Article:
How Does Cosmic Ray Radiation Originate?

Knowing the Origin of Cosmic Rays is very important for every one because it helps us understand our life in a better manner. 

The question as to why these rays exist and what they do is not answered. However, knowing their nature and their functions is very important for the modern human being. The origin of cosmic rays deals with the most common cosmic ray phenomenon that forms the base of our entire solar system. This is the radiation we get from the sun that travels through the atmosphere to space.

Cosmic rays are highly energetic particles that originate from outer space and travel towards the earth from star systems. They constitute the basis of our universe and play a crucial role in the overall chemistry of space-based matter. The Origin of Cosmic Rays explains the various cosmic ray phenomena that lead to the production of particles called protons, neutrons and gamma rays.

The origins of these particles can be traced back to an explosion in the universe which created high-energy neutrally charged particles accelerated by a powerful magnetic field.

These accelerated particles were produced in great abundance during the rapid expansion phase of the universe which lasted billions of years. They originated at the edge of a spiral galaxy which is one of the few spiral structures known to exist. When scientists carry out research in this field, they often come across evidence that supports this view. This is particularly because the relic of an exploding super giant black hole is found to contain enormous amounts of neutral gamma rays that have been emitted in a recent collision.

Another school of thought proposes that the acceleration mechanisms used by the extra large hydrogen to create gamma-rays are completely different from those used by the Sun to produce visible radiation. 

In fact, it is possible that the process used by the Sun may have been a secondary effect of the Big Bang Theory, according to this school. 

Since the acceleration mechanisms for producing gamma rays from a very high temperature are similar to those used by the acceleration mechanisms for producing gamma rays from high solar temperatures, it is possible that the Sun was able to utilize such mechanisms at very high temperatures to produce its energy. Such theories are therefore not very controversial.

Another school maintains that the accelerated particles interact with neutral particles in the outer atmosphere of our earth. 

Evidence for such interactions can be found in cosmic ray experiments carried out by teams from the University of Hawaii, Institute of Space and Technology, Tohoku University and others. The experiments show that the gamma rays traveling through the Earth’s atmosphere are deflected by various natural sources, including our own magnetic fields.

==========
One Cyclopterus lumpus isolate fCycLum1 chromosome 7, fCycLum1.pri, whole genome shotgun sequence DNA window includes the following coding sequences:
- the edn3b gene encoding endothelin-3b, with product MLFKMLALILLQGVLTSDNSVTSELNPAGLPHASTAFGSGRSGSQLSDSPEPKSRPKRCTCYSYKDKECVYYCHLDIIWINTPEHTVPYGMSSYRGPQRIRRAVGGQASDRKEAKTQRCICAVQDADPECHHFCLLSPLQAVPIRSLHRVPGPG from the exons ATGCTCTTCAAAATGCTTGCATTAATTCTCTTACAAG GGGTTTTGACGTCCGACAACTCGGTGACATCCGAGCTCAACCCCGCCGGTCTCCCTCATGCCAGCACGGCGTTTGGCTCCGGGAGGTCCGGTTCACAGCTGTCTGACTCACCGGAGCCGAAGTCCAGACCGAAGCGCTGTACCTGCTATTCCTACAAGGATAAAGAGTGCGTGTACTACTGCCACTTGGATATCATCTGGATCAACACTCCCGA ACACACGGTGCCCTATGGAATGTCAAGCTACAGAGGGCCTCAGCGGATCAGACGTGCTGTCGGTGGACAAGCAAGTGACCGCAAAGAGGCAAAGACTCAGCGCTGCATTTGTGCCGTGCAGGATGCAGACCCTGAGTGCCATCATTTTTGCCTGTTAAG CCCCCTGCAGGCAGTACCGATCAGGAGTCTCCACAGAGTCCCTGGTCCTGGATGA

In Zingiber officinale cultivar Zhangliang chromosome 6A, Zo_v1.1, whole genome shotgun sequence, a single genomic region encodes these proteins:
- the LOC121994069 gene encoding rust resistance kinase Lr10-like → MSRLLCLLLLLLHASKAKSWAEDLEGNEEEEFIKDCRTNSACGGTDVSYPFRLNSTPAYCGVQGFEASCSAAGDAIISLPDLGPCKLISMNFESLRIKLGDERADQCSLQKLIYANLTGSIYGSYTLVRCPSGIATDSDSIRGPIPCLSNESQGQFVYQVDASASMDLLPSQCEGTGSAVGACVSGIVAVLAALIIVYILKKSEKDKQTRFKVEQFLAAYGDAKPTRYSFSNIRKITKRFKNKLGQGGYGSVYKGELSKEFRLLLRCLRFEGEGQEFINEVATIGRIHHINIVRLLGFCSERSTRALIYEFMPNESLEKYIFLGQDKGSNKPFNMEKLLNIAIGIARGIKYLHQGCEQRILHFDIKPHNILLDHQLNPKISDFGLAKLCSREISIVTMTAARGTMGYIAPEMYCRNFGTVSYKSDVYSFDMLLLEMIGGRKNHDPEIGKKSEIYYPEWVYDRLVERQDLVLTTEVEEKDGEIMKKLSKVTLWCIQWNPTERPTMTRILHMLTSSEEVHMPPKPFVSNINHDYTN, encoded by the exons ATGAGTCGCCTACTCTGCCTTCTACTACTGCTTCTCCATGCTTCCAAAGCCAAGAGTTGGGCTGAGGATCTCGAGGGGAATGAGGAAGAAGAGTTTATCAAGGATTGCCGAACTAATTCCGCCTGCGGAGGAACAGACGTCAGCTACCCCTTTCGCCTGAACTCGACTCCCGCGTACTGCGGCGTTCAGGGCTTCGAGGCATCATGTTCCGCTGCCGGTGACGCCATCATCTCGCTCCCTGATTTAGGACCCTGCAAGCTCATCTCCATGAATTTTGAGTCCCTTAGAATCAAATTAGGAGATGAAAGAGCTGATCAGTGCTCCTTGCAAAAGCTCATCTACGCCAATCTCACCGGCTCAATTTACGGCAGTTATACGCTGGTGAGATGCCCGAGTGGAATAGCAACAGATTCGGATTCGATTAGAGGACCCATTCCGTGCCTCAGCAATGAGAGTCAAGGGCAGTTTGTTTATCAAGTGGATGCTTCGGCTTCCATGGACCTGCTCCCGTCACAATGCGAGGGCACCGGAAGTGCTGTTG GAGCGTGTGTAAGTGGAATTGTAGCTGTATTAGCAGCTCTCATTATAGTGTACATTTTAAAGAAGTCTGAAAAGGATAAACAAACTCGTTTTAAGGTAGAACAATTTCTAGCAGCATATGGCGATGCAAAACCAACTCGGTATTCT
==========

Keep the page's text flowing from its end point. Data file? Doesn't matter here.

The study carried out by these teams indicates that the source of these cosmic rays is the result of a super giant merger of many smaller, low mass stars which happened to form very close to our own galaxy. Such merger was made possible by a relatively slow rotation, which took place at a time when our galaxy was in the infancy stage. During this period, the mass of gas that existed in our galaxy was much denser than it is today. This led to nuclei of different elements being pulled together by gravity and to form the first elements of the planet’s crust and atmosphere.

The scientists maintain that these smaller stellar bodies had no chemical make up when they first formed. 

They obtained their strength from radioactive elements and from the heat given off by their nuclear explosions. When cosmic rays interact with neutral atoms they cause them to become excited, which in turn emits radiation. This process explains why the origin of cosmic rays can be identified with high accuracy by satellites and space based experiments.

The study also suggests that the fraction of nuclei that are neutralized by cosmic rays is greater at the southern sky than it is at the north. 

This has implications for the composition of our solar system. Further evidence of this theory comes from the B-modes, which show that the total number of neutral elements is decreasing around the time of periapsis in our solar system. Radio astronomers have found that the fraction of electrons that are neutral, instead of protons, is increasing as a result of this change in the makeup of primordial gas.


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